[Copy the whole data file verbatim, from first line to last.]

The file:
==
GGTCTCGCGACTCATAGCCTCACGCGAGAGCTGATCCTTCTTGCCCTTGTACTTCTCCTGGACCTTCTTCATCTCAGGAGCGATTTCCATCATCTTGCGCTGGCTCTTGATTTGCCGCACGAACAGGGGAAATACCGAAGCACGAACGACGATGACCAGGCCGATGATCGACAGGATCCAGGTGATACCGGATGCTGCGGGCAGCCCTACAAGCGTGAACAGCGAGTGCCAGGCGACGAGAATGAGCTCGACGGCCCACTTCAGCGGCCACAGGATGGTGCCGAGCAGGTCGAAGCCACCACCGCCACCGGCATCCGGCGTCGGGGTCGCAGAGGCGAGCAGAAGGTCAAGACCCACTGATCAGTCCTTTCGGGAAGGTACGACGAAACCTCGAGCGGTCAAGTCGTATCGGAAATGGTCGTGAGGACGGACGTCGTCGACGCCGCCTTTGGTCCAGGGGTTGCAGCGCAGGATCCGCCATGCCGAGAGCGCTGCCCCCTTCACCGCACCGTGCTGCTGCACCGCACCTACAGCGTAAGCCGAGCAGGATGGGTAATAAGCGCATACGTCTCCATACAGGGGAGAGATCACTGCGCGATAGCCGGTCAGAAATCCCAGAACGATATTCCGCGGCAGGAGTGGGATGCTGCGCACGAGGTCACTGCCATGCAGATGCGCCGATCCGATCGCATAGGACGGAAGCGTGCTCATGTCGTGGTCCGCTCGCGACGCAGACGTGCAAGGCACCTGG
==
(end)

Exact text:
GGTCTCGCGACTCATAGCCTCACGCGAGAGCTGATCCTTCTTGCCCTTGTACTTCTCCTGGACCTTCTTCATCTCAGGAGCGATTTCCATCATCTTGCGCTGGCTCTTGATTTGCCGCACGAACAGGGGAAATACCGAAGCACGAACGACGATGACCAGGCCGATGATCGACAGGATCCAGGTGATACCGGATGCTGCGGGCAGCCCTACAAGCGTGAACAGCGAGTGCCAGGCGACGAGAATGAGCTCGACGGCCCACTTCAGCGGCCACAGGATGGTGCCGAGCAGGTCGAAGCCACCACCGCCACCGGCATCCGGCGTCGGGGTCGCAGAGGCGAGCAGAAGGTCAAGACCCACTGATCAGTCCTTTCGGGAAGGTACGACGAAACCTCGAGCGGTCAAGTCGTATCGGAAATGGTCGTGAGGACGGACGTCGTCGACGCCGCCTTTGGTCCAGGGGTTGCAGCGCAGGATCCGCCATGCCGAGAGCGCTGCCCCCTTCACCGCACCGTGCTGCTGCACCGCACCTACAGCGTAAGCCGAGCAGGATGGGTAATAAGCGCATACGTCTCCATACAGGGGAGAGATCACTGCGCGATAGCCGGTCAGAAATCCCAGAACGATATTCCGCGGCAGGAGTGGGATGCTGCGCACGAGGTCACTGCCATGCAGATGCGCCGATCCGATCGCATAGGACGGAAGCGTGCTCATGTCGTGGTCCGCTCGCGACGCAGACGTGCAAGGCACCTGG